What is cold laser therapy?

Cold laser therapy, or low level laser therapy, is a treatment using a laser to relieve pain by altering cell function.  It works much like another laser, emitting infrared light into the skin, however it gets it name because it uses a lower wavelength, which produces considerably less heat.  The general consensus on the effectiveness of the treatment is widely debated, however patients in our office have seen temporary pain relief for arthritic pain and tendinopathy.  Some patients have also reported a reduction in inflammation after the treatment was performed.  Perhaps the best asset of the cold laser treatment is that it is an non-invasive option for patients to choose to reduce pain, and it is pain/recovery free.

Cold Laser TherapyThe most prevalent debate over cold laser therapy right now is the exact settings to use for different purposes.  A variety of results exist from the treatment because physical therapists and doctors around the world are using them at different settings.  Wavelength, effective dose, dose-rate effects, beam penetration, the role of coherence, and pulses are just some examples of the factors that need be considered to administer the treatment, and as stated before a patient can see different results depending on what settings are used.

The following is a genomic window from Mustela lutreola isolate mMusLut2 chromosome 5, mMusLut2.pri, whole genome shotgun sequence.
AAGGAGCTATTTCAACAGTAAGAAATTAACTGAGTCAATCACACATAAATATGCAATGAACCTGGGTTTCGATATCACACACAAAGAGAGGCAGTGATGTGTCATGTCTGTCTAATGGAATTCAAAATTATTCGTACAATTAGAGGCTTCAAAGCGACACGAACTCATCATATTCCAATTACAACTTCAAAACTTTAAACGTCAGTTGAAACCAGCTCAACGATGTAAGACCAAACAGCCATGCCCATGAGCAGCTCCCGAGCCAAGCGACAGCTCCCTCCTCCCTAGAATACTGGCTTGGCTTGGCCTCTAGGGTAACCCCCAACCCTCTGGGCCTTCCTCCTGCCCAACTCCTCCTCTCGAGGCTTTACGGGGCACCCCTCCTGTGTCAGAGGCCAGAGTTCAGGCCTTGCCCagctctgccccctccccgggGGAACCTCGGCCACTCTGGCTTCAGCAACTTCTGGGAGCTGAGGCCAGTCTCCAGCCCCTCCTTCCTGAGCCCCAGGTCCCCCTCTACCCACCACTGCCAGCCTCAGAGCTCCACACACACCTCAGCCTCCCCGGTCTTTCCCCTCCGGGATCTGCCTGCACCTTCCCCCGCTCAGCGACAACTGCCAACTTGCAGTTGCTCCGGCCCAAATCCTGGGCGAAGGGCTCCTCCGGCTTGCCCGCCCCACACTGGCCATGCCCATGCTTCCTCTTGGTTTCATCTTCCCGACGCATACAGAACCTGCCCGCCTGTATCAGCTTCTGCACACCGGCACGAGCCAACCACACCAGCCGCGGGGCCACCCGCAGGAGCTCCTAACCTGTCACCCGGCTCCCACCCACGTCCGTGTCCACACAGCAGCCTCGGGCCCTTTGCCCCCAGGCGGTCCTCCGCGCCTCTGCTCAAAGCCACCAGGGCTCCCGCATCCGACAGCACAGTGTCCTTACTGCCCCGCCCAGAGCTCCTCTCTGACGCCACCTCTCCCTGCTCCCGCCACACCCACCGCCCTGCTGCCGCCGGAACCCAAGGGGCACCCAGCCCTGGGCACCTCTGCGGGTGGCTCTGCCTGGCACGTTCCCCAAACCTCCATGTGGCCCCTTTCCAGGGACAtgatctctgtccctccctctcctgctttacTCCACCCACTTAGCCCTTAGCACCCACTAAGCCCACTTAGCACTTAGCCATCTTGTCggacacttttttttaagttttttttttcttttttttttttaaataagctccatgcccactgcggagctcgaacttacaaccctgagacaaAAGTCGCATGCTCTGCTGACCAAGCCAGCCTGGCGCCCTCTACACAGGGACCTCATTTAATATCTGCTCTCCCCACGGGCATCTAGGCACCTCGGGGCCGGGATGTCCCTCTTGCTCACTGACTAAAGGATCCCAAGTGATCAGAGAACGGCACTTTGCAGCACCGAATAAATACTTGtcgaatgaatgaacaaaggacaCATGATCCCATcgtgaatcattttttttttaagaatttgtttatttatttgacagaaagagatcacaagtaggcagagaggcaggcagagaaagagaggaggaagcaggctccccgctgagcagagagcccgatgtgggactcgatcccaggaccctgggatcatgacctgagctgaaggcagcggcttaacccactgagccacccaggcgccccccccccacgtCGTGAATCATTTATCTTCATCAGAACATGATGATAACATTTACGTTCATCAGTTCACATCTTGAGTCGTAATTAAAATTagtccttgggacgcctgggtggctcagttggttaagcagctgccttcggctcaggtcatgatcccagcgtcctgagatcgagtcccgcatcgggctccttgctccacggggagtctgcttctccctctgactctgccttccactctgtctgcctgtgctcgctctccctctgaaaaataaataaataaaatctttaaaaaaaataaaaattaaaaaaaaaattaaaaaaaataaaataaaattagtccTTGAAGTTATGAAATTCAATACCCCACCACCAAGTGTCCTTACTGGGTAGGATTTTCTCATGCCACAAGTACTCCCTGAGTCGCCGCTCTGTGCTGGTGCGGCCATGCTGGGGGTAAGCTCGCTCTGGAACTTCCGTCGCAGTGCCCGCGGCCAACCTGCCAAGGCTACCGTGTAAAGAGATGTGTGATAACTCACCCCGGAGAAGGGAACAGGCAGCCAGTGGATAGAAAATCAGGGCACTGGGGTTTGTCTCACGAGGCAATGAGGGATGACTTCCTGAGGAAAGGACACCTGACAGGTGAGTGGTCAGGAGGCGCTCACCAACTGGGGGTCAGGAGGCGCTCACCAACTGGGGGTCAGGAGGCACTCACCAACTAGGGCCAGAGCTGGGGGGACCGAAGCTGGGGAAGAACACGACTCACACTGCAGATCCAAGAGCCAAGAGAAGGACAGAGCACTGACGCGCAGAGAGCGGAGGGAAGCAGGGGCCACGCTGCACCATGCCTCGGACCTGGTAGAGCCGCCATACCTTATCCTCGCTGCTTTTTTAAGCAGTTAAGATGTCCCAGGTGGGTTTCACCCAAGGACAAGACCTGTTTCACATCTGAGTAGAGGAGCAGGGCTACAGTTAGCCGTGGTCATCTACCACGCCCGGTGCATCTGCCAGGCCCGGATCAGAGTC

This type of laser comes in a variety of shapes and sizes with all of the different manufacturers out there.




What is Muscle Imbalance?

What is Muscle Imbalance?

Stretching and Physical Therapy in Thousand Oaks and Agoura HillsThis is a situation where two groups of muscles that are designed to work with or against each other enter a state where one set becomes stronger (or tighter), or weaker ( or more unstable); leading to compensation which creates unequal forces at an associated joint or a pain syndrome in the muscles themselves.  For example, a muscle having to work against another stronger muscle may be limited in ROM (range of motion), or might have to work harder as a result, leading to tissue breakdown and increased fatigue.  Concurrently, a muscle that has to compensate, or do the work, for another muscle that is unstable could lead to excessive use, therefore leading to tissue breakdown and increased fatigue.

A specific example of muscle imbalance would be when one develops tight hamstrings muscles in the back of their leg.

As the hamstrings tighten, the quadriceps (muscles in the front of your thigh) must compensate as a result. This causes more friction in the knee joint and will ultimately lead to anterior knee pain.